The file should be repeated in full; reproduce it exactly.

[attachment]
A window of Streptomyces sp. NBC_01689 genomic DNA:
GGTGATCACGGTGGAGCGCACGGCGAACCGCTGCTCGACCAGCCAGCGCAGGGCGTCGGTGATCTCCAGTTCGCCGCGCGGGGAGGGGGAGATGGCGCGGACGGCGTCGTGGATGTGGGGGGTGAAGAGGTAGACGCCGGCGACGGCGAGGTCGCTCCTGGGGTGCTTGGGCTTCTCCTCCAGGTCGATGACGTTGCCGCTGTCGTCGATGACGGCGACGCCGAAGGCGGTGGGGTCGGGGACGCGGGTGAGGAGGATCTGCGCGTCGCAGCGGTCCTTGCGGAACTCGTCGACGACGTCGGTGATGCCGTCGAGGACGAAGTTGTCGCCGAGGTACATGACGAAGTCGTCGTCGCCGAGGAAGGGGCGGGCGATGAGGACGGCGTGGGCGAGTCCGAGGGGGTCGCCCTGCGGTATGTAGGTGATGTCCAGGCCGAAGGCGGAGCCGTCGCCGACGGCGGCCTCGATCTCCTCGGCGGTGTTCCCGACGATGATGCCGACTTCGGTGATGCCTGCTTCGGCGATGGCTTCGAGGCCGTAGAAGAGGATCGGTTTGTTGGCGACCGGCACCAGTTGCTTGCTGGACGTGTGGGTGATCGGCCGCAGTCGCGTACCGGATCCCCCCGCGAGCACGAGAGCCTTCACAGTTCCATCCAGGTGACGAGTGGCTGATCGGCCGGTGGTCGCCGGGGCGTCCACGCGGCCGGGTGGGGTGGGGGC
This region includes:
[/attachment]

A window of Streptomyces sp. NBC_01689 genomic DNA:
GGTGATCACGGTGGAGCGCACGGCGAACCGCTGCTCGACCAGCCAGCGCAGGGCGTCGGTGATCTCCAGTTCGCCGCGCGGGGAGGGGGAGATGGCGCGGACGGCGTCGTGGATGTGGGGGGTGAAGAGGTAGACGCCGGCGACGGCGAGGTCGCTCCTGGGGTGCTTGGGCTTCTCCTCCAGGTCGATGACGTTGCCGCTGTCGTCGATGACGGCGACGCCGAAGGCGGTGGGGTCGGGGACGCGGGTGAGGAGGATCTGCGCGTCGCAGCGGTCCTTGCGGAACTCGTCGACGACGTCGGTGATGCCGTCGAGGACGAAGTTGTCGCCGAGGTACATGACGAAGTCGTCGTCGCCGAGGAAGGGGCGGGCGATGAGGACGGCGTGGGCGAGTCCGAGGGGGTCGCCCTGCGGTATGTAGGTGATGTCCAGGCCGAAGGCGGAGCCGTCGCCGACGGCGGCCTCGATCTCCTCGGCGGTGTTCCCGACGATGATGCCGACTTCGGTGATGCCTGCTTCGGCGATGGCTTCGAGGCCGTAGAAGAGGATCGGTTTGTTGGCGACCGGCACCAGTTGCTTGCTGGACGTGTGGGTGATCGGCCGCAGTCGCGTACCGGATCCCCCCGCGAGCACGAGAGCCTTCACAGTTCCATCCAGGTGACGAGTGGCTGATCGGCCGGTGGTCGCCGGGGCGTCCACGCGGCCGGGTGGGGTGGGGGC
This region includes: